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Interest in steam-powered cars gains momentum

Marshall Steam Museum
This 1916 Stanley is one of many steam engined cars in the exhibit.

100 years ago cars were a lot different. Back then, some of the most popular vehicles were powered by steam, not gasoline. The Marshall Steam Museum in Yorklyn has a new exhibit showcasing the wonder of  classic steam engined automobiles.

Let's say it's 1916 and you’re late to work. You run out your front door, jump in your car, and put the pedal to the metal, right? Wrong. Like many Americans back then, you have a steam engined car, which has no ignition.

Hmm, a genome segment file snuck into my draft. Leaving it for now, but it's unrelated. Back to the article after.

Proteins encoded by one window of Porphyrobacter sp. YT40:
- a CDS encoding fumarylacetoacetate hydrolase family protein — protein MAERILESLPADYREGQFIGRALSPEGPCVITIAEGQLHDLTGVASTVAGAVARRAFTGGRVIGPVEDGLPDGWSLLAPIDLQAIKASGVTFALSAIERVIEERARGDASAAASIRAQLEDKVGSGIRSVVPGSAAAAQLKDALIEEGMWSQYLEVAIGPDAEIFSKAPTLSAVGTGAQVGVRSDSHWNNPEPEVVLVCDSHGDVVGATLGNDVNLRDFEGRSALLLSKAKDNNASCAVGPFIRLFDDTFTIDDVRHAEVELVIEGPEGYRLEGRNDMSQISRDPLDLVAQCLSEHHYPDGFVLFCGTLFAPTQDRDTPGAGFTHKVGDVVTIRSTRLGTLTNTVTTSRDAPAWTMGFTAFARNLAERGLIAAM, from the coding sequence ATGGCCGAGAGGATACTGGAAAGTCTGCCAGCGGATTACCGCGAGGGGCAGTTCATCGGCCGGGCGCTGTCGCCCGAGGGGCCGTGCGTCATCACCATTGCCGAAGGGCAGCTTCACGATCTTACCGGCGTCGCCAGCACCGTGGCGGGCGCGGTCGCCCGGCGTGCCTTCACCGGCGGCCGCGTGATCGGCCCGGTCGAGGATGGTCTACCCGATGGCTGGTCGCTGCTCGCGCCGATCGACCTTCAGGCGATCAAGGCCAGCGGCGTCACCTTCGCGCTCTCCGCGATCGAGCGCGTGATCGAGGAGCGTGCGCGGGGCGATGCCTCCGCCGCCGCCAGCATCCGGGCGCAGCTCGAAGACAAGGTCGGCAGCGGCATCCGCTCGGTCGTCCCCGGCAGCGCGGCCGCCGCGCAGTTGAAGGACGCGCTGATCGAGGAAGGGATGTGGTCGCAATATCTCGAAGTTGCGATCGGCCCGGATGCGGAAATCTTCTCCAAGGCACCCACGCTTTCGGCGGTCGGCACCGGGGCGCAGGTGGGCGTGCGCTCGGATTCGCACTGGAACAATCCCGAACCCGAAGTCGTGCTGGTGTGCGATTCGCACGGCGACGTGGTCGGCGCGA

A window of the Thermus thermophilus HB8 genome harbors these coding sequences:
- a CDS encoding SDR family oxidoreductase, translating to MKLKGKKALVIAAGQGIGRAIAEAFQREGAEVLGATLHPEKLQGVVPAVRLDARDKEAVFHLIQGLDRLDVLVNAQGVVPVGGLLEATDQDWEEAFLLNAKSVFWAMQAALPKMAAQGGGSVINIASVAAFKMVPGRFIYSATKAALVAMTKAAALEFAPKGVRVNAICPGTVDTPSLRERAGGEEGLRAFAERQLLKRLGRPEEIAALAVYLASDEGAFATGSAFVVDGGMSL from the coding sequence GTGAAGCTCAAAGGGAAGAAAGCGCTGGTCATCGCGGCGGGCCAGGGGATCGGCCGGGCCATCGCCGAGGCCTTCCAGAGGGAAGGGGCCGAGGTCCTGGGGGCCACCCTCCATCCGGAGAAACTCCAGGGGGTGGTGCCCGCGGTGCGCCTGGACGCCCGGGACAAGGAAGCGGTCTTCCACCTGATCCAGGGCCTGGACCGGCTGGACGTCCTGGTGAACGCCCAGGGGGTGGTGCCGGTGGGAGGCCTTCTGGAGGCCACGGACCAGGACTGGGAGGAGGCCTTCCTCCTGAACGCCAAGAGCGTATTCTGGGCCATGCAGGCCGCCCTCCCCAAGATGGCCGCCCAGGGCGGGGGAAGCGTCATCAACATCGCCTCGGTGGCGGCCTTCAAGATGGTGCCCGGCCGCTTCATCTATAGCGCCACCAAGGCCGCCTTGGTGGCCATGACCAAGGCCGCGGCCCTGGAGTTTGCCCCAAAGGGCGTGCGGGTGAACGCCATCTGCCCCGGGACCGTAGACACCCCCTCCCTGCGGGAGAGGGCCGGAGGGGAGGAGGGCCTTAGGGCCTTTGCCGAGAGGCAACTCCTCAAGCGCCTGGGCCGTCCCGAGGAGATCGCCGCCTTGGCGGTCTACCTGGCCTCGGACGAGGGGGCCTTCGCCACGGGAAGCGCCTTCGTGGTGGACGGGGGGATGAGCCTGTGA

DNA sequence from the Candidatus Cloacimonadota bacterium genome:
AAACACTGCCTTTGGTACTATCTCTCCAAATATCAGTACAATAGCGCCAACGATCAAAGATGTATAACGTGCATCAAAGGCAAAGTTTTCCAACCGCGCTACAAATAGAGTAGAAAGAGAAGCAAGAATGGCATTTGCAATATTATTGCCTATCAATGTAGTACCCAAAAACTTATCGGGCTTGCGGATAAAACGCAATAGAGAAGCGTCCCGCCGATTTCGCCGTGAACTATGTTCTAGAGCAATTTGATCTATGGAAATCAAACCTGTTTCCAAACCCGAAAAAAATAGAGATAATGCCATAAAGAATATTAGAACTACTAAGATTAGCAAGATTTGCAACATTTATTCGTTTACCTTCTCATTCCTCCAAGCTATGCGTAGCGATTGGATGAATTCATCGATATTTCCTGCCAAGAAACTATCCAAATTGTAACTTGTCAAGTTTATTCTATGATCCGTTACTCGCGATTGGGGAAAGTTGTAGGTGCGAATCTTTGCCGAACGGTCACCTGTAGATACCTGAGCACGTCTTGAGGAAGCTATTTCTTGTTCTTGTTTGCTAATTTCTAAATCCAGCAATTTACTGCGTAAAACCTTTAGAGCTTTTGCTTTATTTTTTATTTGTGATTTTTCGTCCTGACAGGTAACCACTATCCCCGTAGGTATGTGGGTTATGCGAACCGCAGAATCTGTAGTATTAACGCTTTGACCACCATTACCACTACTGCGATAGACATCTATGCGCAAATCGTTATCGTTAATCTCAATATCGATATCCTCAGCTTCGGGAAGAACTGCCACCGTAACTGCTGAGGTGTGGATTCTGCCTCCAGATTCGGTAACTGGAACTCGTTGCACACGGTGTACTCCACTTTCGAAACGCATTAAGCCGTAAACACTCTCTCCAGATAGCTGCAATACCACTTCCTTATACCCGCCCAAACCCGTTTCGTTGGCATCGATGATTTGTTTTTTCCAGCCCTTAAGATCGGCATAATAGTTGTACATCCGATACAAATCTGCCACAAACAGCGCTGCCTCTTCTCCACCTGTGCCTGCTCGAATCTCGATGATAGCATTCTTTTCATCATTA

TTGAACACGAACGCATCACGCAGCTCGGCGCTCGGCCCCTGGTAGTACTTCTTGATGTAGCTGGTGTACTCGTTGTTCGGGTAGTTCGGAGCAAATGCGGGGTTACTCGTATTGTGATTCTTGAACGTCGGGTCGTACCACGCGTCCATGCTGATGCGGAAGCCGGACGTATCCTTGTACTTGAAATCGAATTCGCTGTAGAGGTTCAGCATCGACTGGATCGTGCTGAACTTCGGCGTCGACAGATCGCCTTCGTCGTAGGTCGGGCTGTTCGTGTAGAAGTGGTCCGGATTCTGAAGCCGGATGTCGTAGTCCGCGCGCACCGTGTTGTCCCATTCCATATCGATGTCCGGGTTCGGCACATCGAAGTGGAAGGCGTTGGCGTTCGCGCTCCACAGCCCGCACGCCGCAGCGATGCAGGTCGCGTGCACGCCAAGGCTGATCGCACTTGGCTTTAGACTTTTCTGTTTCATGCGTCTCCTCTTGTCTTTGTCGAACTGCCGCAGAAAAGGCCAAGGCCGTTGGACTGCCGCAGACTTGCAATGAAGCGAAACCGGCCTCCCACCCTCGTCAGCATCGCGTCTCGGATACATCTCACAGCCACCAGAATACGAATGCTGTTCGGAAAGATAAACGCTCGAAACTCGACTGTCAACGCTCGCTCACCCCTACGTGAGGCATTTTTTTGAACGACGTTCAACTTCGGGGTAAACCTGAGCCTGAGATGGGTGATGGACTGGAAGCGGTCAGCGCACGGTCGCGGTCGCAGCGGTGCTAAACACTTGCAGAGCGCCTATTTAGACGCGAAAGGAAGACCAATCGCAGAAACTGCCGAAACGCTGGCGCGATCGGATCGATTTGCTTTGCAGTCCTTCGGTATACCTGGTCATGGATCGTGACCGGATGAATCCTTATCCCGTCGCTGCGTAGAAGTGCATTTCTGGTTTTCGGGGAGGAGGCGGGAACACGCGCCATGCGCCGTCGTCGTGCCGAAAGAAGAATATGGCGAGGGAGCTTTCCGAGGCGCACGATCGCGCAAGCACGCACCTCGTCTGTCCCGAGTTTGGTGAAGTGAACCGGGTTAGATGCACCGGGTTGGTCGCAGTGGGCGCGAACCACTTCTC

"You literally have to fire it up. So starting the car begins with a blowtorch and vaporizing the fuel," Executive Director Susan Randolph said.

Steam cars used basically water from any source and a bit of igniter fuel to get moving. "It’s a lot like a tea kettle on a gas stove, you have to get the fire going with something," she said.

The museum holds the world's largest collection of operating steam powered cars. Cars that actually move is a big drive for attendance, according to Randolph.

The Marshall Steam Museum’s latest exhibit Letting Off Steam: The Stanley Legacy, highlights its collection steam-powered Stanley Motor Carriages.


“It’s the story of a company that has a rise and a fall. And then almost a resurrection in the sense of the collecting hobby,” Randolph said.

Stanley produced cars between 1902 and 1924, when gas engined vehicles cornered the market.

The exhibit will feature the museum’s first audio guided tours, Randolph said, allowing visitors to roam at their own pace. It opens August 7.